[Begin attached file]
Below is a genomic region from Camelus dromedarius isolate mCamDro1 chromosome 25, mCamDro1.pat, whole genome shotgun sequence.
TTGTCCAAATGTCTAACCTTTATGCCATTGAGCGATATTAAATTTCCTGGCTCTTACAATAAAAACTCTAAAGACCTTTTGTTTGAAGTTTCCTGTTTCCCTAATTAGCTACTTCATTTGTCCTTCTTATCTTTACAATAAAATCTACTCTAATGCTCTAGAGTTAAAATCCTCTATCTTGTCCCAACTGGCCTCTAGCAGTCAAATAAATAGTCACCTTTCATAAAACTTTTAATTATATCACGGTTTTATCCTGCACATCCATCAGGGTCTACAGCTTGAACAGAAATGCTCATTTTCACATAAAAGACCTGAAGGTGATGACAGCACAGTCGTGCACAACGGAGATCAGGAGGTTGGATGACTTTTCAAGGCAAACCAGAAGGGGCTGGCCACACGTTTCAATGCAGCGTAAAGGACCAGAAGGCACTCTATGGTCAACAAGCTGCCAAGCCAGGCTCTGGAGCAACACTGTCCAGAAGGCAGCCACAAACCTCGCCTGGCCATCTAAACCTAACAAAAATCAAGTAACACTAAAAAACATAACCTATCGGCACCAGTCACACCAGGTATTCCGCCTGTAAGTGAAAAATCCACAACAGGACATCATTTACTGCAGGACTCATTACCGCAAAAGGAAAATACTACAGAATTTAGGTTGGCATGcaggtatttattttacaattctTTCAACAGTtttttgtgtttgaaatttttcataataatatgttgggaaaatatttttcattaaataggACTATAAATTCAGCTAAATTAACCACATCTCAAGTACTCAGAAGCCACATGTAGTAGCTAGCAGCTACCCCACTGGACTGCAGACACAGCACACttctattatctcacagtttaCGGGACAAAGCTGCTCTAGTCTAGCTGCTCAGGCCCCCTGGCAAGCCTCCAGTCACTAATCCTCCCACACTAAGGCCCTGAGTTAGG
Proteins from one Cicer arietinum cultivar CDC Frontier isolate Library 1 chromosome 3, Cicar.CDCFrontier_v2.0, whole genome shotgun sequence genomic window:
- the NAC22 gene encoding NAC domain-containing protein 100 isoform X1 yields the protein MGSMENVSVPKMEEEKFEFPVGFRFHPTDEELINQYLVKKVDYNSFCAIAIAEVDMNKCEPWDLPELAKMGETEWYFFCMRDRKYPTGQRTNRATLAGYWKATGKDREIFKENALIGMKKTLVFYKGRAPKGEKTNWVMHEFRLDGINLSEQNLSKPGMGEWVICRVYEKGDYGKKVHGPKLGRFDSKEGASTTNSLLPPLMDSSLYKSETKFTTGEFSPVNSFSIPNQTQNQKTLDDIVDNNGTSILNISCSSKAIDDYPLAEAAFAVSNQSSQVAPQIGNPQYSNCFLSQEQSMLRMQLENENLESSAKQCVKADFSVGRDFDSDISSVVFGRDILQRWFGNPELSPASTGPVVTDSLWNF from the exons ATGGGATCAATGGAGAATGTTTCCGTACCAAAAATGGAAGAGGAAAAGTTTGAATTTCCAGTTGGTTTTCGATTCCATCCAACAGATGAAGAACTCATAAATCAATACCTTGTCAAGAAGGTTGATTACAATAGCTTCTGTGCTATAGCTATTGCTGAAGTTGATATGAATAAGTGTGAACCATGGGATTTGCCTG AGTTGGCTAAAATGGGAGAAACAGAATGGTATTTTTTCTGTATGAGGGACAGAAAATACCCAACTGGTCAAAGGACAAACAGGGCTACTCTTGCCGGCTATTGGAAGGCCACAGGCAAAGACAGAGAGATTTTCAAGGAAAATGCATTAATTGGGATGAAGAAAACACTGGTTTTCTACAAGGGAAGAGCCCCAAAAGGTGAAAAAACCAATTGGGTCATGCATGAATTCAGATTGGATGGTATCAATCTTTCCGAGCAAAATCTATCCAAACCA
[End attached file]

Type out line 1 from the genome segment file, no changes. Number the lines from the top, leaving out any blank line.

Below is a genomic region from Camelus dromedarius isolate mCamDro1 chromosome 25, mCamDro1.pat, whole genome shotgun sequence.